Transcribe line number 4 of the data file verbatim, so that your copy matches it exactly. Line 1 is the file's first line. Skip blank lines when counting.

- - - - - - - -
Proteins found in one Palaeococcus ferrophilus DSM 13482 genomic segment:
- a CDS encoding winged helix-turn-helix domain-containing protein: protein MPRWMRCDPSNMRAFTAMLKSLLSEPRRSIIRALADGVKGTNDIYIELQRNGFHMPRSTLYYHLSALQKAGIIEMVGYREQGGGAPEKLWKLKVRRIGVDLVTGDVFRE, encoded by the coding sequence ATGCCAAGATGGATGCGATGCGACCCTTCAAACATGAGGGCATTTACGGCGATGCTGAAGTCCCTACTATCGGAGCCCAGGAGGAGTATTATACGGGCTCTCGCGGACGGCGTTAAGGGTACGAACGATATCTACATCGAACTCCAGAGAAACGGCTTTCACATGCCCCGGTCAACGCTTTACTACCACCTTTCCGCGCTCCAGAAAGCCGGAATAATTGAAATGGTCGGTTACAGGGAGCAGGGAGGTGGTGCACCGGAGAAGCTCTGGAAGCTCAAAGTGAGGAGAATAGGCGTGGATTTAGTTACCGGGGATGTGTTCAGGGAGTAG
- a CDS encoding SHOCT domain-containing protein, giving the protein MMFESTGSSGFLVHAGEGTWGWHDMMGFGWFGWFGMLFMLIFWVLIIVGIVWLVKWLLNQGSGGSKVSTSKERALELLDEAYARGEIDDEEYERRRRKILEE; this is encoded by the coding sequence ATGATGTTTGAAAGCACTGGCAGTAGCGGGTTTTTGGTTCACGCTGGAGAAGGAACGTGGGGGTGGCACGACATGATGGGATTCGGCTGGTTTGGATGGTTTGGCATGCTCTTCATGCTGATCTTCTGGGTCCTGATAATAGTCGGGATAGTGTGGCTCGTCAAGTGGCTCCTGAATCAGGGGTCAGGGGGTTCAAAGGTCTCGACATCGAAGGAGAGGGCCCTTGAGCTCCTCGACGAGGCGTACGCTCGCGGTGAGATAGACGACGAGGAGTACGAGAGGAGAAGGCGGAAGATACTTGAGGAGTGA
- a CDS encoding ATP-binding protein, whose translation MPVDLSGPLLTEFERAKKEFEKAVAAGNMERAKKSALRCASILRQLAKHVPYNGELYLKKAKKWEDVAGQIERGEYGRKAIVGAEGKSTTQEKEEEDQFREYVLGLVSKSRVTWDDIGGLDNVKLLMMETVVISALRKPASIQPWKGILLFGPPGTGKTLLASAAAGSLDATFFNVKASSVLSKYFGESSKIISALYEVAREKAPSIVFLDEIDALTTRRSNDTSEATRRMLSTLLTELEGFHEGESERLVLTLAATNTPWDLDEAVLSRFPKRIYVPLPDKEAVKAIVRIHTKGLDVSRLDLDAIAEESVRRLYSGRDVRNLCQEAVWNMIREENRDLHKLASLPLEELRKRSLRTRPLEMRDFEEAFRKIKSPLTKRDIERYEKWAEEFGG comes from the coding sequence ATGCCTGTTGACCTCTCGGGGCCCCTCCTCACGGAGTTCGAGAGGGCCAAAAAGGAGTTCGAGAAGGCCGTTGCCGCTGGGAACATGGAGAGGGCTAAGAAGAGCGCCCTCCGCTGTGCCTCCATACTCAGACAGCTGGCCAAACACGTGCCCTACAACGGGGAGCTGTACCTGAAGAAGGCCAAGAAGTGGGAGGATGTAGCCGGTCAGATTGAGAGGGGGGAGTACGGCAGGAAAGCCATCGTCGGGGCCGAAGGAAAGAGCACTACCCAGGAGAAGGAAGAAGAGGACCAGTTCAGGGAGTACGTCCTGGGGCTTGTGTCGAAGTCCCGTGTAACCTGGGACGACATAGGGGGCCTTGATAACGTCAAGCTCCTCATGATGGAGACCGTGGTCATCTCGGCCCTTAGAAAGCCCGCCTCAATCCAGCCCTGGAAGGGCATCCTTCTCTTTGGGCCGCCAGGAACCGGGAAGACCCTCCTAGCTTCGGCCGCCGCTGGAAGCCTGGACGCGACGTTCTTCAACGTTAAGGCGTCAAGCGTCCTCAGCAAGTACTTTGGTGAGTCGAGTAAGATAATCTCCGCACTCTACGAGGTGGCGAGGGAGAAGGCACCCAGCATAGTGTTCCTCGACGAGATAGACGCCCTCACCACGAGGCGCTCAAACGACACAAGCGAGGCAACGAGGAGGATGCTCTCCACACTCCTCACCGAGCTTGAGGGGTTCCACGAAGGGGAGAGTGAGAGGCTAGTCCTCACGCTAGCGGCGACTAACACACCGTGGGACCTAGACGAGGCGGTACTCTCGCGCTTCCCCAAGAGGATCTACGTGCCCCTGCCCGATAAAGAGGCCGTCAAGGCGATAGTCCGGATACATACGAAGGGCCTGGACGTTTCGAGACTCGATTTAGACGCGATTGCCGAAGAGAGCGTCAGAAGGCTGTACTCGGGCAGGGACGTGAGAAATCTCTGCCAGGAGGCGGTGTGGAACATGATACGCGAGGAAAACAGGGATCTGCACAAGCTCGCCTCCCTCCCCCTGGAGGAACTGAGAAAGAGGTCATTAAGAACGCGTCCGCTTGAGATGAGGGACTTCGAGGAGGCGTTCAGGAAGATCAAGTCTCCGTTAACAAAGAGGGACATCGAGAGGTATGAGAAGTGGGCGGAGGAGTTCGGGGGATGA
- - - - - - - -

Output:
- a CDS encoding ATP-binding protein, whose translation MPVDLSGPLLTEFERAKKEFEKAVAAGNMERAKKSALRCASILRQLAKHVPYNGELYLKKAKKWEDVAGQIERGEYGRKAIVGAEGKSTTQEKEEEDQFREYVLGLVSKSRVTWDDIGGLDNVKLLMMETVVISALRKPASIQPWKGILLFGPPGTGKTLLASAAAGSLDATFFNVKASSVLSKYFGESSKIISALYEVAREKAPSIVFLDEIDALTTRRSNDTSEATRRMLSTLLTELEGFHEGESERLVLTLAATNTPWDLDEAVLSRFPKRIYVPLPDKEAVKAIVRIHTKGLDVSRLDLDAIAEESVRRLYSGRDVRNLCQEAVWNMIREENRDLHKLASLPLEELRKRSLRTRPLEMRDFEEAFRKIKSPLTKRDIERYEKWAEEFGG comes from the coding sequence ATGCCTGTTGACCTCTCGGGGCCCCTCCTCACGGAGTTCGAGAGGGCCAAAAAGGAGTTCGAGAAGGCCGTTGCCGCTGGGAACATGGAGAGGGCTAAGAAGAGCGCCCTCCGCTGTGCCTCCATACTCAGACAGCTGGCCAAACACGTGCCCTACAACGGGGAGCTGTACCTGAAGAAGGCCAAGAAGTGGGAGGATGTAGCCGGTCAGATTGAGAGGGGGGAGTACGGCAGGAAAGCCATCGTCGGGGCCGAAGGAAAGAGCACTACCCAGGAGAAGGAAGAAGAGGACCAGTTCAGGGAGTACGTCCTGGGGCTTGTGTCGAAGTCCCGTGTAACCTGGGACGACATAGGGGGCCTTGATAACGTCAAGCTCCTCATGATGGAGACCGTGGTCATCTCGGCCCTTAGAAAGCCCGCCTCAATCCAGCCCTGGAAGGGCATCCTTCTCTTTGGGCCGCCAGGAACCGGGAAGACCCTCCTAGCTTCGGCCGCCGCTGGAAGCCTGGACGCGACGTTCTTCAACGTTAAGGCGTCAAGCGTCCTCAGCAAGTACTTTGGTGAGTCGAGTAAGATAATCTCCGCACTCTACGAGGTGGCGAGGGAGAAGGCACCCAGCATAGTGTTCCTCGACGAGATAGACGCCCTCACCACGAGGCGCTCAAACGACACAAGCGAGGCAACGAGGAGGATGCTCTCCACACTCCTCACCGAGCTTGAGGGGTTCCACGAAGGGGAGAGTGAGAGGCTAGTCCTCACGCTAGCGGCGACTAACACACCGTGGGACCTAGACGAGGCGGTACTCTCGCGCTTCCCCAAGAGGATCTACGTGCCCCTGCCCGATAAAGAGGCCGTCAAGGCGATAGTCCGGATACATACGAAGGGCCTGGACGTTTCGAGACTCGATTTAGACGCGATTGCCGAAGAGAGCGTCAGAAGGCTGTACTCGGGCAGGGACGTGAGAAATCTCTGCCAGGAGGCGGTGTGGAACATGATACGCGAGGAAAACAGGGATCTGCACAAGCTCGCCTCCCTCCCCCTGGAGGAACTGAGAAAGAGGTCATTAAGAACGCGTCCGCTTGAGATGAGGGACTTCGAGGAGGCGTTCAGGAAGATCAAGTCTCCGTTAACAAAGAGGGACATCGAGAGGTATGAGAAGTGGGCGGAGGAGTTCGGGGGATGA